How to Lay Tile on Subfloor

Laying tile on your subfloor is a great way to create an attractive, durable floor. There are many different tile and installation techniques that you can use when installing tiles on the subfloor.

This blog post will cover the basics needed for laying tile on the subfloor and help answer some frequently asked questions about this process. With these simple tips, you’ll be able to learn how to lay tile on subfloor in no time!

How to Lay Tile on Subfloor

7 Ways on How to Lay Tile on Subfloor

1. Lay the Tile on Cement Boards

You can lay tile directly onto the cement board before laying it down on your subfloor. This is a great way to ensure that your floor will remain durable and attractive for many years to come. The cement board will protect the underlying surface while providing you with a more stable base for installation. In addition, tile installed in this method will be less prone to movement, cracking cracks, and water damage.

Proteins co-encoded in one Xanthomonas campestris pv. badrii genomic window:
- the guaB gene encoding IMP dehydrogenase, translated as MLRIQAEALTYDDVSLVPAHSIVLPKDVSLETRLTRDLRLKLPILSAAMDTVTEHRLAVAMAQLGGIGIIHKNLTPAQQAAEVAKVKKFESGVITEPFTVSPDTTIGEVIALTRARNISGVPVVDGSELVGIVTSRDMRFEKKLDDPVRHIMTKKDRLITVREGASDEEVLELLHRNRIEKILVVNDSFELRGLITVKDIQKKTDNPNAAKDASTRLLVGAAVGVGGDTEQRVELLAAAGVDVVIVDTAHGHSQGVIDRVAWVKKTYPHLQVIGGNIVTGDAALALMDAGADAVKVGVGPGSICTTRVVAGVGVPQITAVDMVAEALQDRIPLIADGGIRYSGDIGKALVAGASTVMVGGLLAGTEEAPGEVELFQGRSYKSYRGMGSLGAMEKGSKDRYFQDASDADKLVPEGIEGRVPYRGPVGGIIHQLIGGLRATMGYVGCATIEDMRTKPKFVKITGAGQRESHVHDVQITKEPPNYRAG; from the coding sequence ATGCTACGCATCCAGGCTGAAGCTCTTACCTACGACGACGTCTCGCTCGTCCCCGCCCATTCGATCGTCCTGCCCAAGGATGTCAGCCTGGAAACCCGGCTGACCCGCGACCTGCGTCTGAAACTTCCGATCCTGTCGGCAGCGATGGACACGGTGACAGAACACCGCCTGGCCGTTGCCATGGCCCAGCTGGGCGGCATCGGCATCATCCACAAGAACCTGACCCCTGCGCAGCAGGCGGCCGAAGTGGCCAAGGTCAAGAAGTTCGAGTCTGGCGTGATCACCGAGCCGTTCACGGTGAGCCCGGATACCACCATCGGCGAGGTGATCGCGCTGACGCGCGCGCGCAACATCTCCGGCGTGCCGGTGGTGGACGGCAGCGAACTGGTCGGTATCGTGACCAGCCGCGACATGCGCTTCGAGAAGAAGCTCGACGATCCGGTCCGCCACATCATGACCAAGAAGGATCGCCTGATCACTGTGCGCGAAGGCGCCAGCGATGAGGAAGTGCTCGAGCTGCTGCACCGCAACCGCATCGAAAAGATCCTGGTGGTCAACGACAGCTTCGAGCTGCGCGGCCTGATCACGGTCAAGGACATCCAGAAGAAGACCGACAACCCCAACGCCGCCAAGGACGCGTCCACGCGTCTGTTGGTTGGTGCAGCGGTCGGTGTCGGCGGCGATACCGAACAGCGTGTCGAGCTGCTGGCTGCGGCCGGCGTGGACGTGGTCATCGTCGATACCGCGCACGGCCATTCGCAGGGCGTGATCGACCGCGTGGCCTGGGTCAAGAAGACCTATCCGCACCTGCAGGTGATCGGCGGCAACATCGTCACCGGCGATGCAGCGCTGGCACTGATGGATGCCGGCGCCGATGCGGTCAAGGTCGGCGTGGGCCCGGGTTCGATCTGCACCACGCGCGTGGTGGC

2. Use a Plywood Base

Strangely enough, you can lay tile on the subfloor without using a cement board in some situations. For example, if your subfloor is made of plywood, you should be able to install tile directly in this situation.  You may want to use cement board in areas that get a lot of foot traffic or have a history of water damage, however.

3. Use No Base at All

If your subfloor is made out of solid concrete (no plywood), you can lay tile directly on the surface. However, having no base will make installation a little more difficult because you will need to install a mesh backing to protect against cracking. Some people even prefer concrete surfaces that have been pressure-treated with waterproof sealants.